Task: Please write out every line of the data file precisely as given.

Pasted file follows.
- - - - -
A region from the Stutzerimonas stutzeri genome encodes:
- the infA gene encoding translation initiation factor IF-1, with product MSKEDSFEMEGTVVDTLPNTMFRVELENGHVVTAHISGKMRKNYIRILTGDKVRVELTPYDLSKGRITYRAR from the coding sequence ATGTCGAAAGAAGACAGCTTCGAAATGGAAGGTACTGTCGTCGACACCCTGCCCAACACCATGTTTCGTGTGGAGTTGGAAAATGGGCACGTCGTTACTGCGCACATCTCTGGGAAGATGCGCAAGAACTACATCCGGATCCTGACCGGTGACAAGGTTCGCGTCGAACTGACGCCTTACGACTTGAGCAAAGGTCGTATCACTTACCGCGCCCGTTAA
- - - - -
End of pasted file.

A region from the Stutzerimonas stutzeri genome encodes:
- the infA gene encoding translation initiation factor IF-1, with product MSKEDSFEMEGTVVDTLPNTMFRVELENGHVVTAHISGKMRKNYIRILTGDKVRVELTPYDLSKGRITYRAR from the coding sequence ATGTCGAAAGAAGACAGCTTCGAAATGGAAGGTACTGTCGTCGACACCCTGCCCAACACCATGTTTCGTGTGGAGTTGGAAAATGGGCACGTCGTTACTGCGCACATCTCTGGGAAGATGCGCAAGAACTACATCCGGATCCTGACCGGTGACAAGGTTCGCGTCGAACTGACGCCTTACGACTTGAGCAAAGGTCGTATCACTTACCGCGCCCGTTAA